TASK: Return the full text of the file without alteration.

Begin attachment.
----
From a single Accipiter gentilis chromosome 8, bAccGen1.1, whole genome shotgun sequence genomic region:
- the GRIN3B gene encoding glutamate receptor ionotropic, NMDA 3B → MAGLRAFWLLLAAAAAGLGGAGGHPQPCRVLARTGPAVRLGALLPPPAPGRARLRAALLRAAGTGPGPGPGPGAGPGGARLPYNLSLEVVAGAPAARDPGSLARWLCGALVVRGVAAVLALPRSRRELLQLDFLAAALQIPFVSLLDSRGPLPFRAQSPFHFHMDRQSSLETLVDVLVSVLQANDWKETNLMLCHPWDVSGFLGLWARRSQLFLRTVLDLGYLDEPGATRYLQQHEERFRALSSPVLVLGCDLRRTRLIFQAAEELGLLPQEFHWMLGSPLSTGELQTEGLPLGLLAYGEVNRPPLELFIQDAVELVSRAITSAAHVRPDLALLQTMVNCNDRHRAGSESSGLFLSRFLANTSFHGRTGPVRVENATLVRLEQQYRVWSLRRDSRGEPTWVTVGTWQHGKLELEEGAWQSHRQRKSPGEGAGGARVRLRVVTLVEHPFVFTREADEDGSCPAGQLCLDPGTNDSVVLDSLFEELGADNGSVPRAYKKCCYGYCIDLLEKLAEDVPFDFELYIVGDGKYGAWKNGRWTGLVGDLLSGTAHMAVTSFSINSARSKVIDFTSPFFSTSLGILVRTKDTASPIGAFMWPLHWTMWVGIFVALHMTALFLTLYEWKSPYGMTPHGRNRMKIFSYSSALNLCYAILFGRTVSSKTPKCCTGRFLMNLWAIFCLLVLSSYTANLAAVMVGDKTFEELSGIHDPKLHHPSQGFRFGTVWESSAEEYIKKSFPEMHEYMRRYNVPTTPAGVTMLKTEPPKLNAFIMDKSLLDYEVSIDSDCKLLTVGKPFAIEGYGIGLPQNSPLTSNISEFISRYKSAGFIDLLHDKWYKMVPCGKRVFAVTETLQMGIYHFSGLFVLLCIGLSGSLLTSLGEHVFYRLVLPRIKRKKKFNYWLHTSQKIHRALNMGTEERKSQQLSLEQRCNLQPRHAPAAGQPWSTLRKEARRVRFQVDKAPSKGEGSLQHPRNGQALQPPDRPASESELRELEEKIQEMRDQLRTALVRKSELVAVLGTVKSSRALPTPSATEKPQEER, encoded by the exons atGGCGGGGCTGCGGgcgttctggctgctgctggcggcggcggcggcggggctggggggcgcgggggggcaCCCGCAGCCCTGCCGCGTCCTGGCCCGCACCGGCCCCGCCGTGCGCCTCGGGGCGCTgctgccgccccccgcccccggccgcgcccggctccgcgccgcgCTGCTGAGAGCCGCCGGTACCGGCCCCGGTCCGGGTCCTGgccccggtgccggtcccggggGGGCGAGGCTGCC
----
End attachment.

From a single Accipiter gentilis chromosome 8, bAccGen1.1, whole genome shotgun sequence genomic region:
- the GRIN3B gene encoding glutamate receptor ionotropic, NMDA 3B → MAGLRAFWLLLAAAAAGLGGAGGHPQPCRVLARTGPAVRLGALLPPPAPGRARLRAALLRAAGTGPGPGPGPGAGPGGARLPYNLSLEVVAGAPAARDPGSLARWLCGALVVRGVAAVLALPRSRRELLQLDFLAAALQIPFVSLLDSRGPLPFRAQSPFHFHMDRQSSLETLVDVLVSVLQANDWKETNLMLCHPWDVSGFLGLWARRSQLFLRTVLDLGYLDEPGATRYLQQHEERFRALSSPVLVLGCDLRRTRLIFQAAEELGLLPQEFHWMLGSPLSTGELQTEGLPLGLLAYGEVNRPPLELFIQDAVELVSRAITSAAHVRPDLALLQTMVNCNDRHRAGSESSGLFLSRFLANTSFHGRTGPVRVENATLVRLEQQYRVWSLRRDSRGEPTWVTVGTWQHGKLELEEGAWQSHRQRKSPGEGAGGARVRLRVVTLVEHPFVFTREADEDGSCPAGQLCLDPGTNDSVVLDSLFEELGADNGSVPRAYKKCCYGYCIDLLEKLAEDVPFDFELYIVGDGKYGAWKNGRWTGLVGDLLSGTAHMAVTSFSINSARSKVIDFTSPFFSTSLGILVRTKDTASPIGAFMWPLHWTMWVGIFVALHMTALFLTLYEWKSPYGMTPHGRNRMKIFSYSSALNLCYAILFGRTVSSKTPKCCTGRFLMNLWAIFCLLVLSSYTANLAAVMVGDKTFEELSGIHDPKLHHPSQGFRFGTVWESSAEEYIKKSFPEMHEYMRRYNVPTTPAGVTMLKTEPPKLNAFIMDKSLLDYEVSIDSDCKLLTVGKPFAIEGYGIGLPQNSPLTSNISEFISRYKSAGFIDLLHDKWYKMVPCGKRVFAVTETLQMGIYHFSGLFVLLCIGLSGSLLTSLGEHVFYRLVLPRIKRKKKFNYWLHTSQKIHRALNMGTEERKSQQLSLEQRCNLQPRHAPAAGQPWSTLRKEARRVRFQVDKAPSKGEGSLQHPRNGQALQPPDRPASESELRELEEKIQEMRDQLRTALVRKSELVAVLGTVKSSRALPTPSATEKPQEER, encoded by the exons atGGCGGGGCTGCGGgcgttctggctgctgctggcggcggcggcggcggggctggggggcgcgggggggcaCCCGCAGCCCTGCCGCGTCCTGGCCCGCACCGGCCCCGCCGTGCGCCTCGGGGCGCTgctgccgccccccgcccccggccgcgcccggctccgcgccgcgCTGCTGAGAGCCGCCGGTACCGGCCCCGGTCCGGGTCCTGgccccggtgccggtcccggggGGGCGAGGCTGCC